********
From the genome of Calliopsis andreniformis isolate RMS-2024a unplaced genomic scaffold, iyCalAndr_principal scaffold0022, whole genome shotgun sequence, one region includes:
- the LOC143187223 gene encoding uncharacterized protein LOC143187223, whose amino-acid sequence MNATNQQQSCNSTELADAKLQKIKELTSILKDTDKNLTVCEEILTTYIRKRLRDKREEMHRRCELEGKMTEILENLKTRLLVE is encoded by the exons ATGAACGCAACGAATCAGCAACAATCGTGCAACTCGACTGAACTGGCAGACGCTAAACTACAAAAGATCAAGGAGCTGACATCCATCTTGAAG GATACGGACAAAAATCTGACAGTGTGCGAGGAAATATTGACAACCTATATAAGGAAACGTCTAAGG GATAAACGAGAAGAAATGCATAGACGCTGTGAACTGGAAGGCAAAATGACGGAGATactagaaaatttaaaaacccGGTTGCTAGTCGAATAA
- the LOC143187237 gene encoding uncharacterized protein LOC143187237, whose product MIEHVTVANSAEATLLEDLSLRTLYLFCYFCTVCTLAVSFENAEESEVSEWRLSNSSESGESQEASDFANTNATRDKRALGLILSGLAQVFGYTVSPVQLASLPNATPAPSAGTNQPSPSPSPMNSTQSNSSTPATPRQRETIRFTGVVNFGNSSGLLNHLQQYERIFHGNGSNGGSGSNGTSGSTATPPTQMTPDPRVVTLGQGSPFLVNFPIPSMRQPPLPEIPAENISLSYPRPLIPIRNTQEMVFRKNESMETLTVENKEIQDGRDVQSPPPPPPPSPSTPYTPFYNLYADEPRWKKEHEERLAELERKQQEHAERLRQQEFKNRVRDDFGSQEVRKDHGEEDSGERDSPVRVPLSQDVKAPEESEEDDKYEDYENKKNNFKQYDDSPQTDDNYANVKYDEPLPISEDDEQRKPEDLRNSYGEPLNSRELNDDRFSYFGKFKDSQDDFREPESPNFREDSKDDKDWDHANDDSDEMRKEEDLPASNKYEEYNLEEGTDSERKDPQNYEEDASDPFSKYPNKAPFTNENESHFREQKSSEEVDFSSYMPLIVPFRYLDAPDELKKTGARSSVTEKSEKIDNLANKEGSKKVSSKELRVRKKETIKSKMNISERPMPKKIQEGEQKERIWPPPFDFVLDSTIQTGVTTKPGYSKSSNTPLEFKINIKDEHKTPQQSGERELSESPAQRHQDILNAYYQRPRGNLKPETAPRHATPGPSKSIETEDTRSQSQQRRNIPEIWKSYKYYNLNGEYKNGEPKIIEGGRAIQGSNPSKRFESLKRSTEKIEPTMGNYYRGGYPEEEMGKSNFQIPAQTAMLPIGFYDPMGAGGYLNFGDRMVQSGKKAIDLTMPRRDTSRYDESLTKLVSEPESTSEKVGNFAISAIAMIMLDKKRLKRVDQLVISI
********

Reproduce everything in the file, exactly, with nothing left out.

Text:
From the genome of Calliopsis andreniformis isolate RMS-2024a unplaced genomic scaffold, iyCalAndr_principal scaffold0022, whole genome shotgun sequence, one region includes:
- the LOC143187223 gene encoding uncharacterized protein LOC143187223, whose amino-acid sequence MNATNQQQSCNSTELADAKLQKIKELTSILKDTDKNLTVCEEILTTYIRKRLRDKREEMHRRCELEGKMTEILENLKTRLLVE is encoded by the exons ATGAACGCAACGAATCAGCAACAATCGTGCAACTCGACTGAACTGGCAGACGCTAAACTACAAAAGATCAAGGAGCTGACATCCATCTTGAAG GATACGGACAAAAATCTGACAGTGTGCGAGGAAATATTGACAACCTATATAAGGAAACGTCTAAGG GATAAACGAGAAGAAATGCATAGACGCTGTGAACTGGAAGGCAAAATGACGGAGATactagaaaatttaaaaacccGGTTGCTAGTCGAATAA
- the LOC143187237 gene encoding uncharacterized protein LOC143187237, whose product MIEHVTVANSAEATLLEDLSLRTLYLFCYFCTVCTLAVSFENAEESEVSEWRLSNSSESGESQEASDFANTNATRDKRALGLILSGLAQVFGYTVSPVQLASLPNATPAPSAGTNQPSPSPSPMNSTQSNSSTPATPRQRETIRFTGVVNFGNSSGLLNHLQQYERIFHGNGSNGGSGSNGTSGSTATPPTQMTPDPRVVTLGQGSPFLVNFPIPSMRQPPLPEIPAENISLSYPRPLIPIRNTQEMVFRKNESMETLTVENKEIQDGRDVQSPPPPPPPSPSTPYTPFYNLYADEPRWKKEHEERLAELERKQQEHAERLRQQEFKNRVRDDFGSQEVRKDHGEEDSGERDSPVRVPLSQDVKAPEESEEDDKYEDYENKKNNFKQYDDSPQTDDNYANVKYDEPLPISEDDEQRKPEDLRNSYGEPLNSRELNDDRFSYFGKFKDSQDDFREPESPNFREDSKDDKDWDHANDDSDEMRKEEDLPASNKYEEYNLEEGTDSERKDPQNYEEDASDPFSKYPNKAPFTNENESHFREQKSSEEVDFSSYMPLIVPFRYLDAPDELKKTGARSSVTEKSEKIDNLANKEGSKKVSSKELRVRKKETIKSKMNISERPMPKKIQEGEQKERIWPPPFDFVLDSTIQTGVTTKPGYSKSSNTPLEFKINIKDEHKTPQQSGERELSESPAQRHQDILNAYYQRPRGNLKPETAPRHATPGPSKSIETEDTRSQSQQRRNIPEIWKSYKYYNLNGEYKNGEPKIIEGGRAIQGSNPSKRFESLKRSTEKIEPTMGNYYRGGYPEEEMGKSNFQIPAQTAMLPIGFYDPMGAGGYLNFGDRMVQSGKKAIDLTMPRRDTSRYDESLTKLVSEPESTSEKVGNFAISAIAMIMLDKKRLKRVDQLVISI